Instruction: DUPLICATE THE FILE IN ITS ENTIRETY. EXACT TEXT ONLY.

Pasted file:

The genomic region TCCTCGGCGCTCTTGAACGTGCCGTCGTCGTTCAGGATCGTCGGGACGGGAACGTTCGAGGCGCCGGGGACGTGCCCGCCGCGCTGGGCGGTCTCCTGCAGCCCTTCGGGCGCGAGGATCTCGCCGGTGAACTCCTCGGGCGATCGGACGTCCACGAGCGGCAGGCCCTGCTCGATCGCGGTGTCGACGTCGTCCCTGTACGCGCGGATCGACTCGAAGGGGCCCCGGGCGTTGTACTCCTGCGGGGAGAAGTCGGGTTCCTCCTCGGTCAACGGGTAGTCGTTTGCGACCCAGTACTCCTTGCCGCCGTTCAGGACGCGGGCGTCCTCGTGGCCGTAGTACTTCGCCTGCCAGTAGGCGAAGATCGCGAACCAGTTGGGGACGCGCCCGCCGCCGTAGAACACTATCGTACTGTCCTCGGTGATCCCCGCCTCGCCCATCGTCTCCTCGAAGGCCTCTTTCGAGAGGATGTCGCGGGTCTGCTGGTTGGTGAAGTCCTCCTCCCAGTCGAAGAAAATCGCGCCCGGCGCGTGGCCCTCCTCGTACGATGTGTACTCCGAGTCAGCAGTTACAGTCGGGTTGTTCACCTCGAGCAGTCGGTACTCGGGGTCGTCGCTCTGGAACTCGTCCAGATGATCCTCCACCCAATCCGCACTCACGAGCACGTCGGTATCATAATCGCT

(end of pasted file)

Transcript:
The genomic region TCCTCGGCGCTCTTGAACGTGCCGTCGTCGTTCAGGATCGTCGGGACGGGAACGTTCGAGGCGCCGGGGACGTGCCCGCCGCGCTGGGCGGTCTCCTGCAGCCCTTCGGGCGCGAGGATCTCGCCGGTGAACTCCTCGGGCGATCGGACGTCCACGAGCGGCAGGCCCTGCTCGATCGCGGTGTCGACGTCGTCCCTGTACGCGCGGATCGACTCGAAGGGGCCCCGGGCGTTGTACTCCTGCGGGGAGAAGTCGGGTTCCTCCTCGGTCAACGGGTAGTCGTTTGCGACCCAGTACTCCTTGCCGCCGTTCAGGACGCGGGCGTCCTCGTGGCCGTAGTACTTCGCCTGCCAGTAGGCGAAGATCGCGAACCAGTTGGGGACGCGCCCGCCGCCGTAGAACACTATCGTACTGTCCTCGGTGATCCCCGCCTCGCCCATCGTCTCCTCGAAGGCCTCTTTCGAGAGGATGTCGCGGGTCTGCTGGTTGGTGAAGTCCTCCTCCCAGTCGAAGAAAATCGCGCCCGGCGCGTGGCCCTCCTCGTACGATGTGTACTCCGAGTCAGCAGTTACAGTCGGGTTGTTCACCTCGAGCAGTCGGTACTCGGGGTCGTCGCTCTGGAACTCGTCCAGATGATCCTCCACCCAATCCGCACTCACGAGCACGTCGGTATCATAATCGCT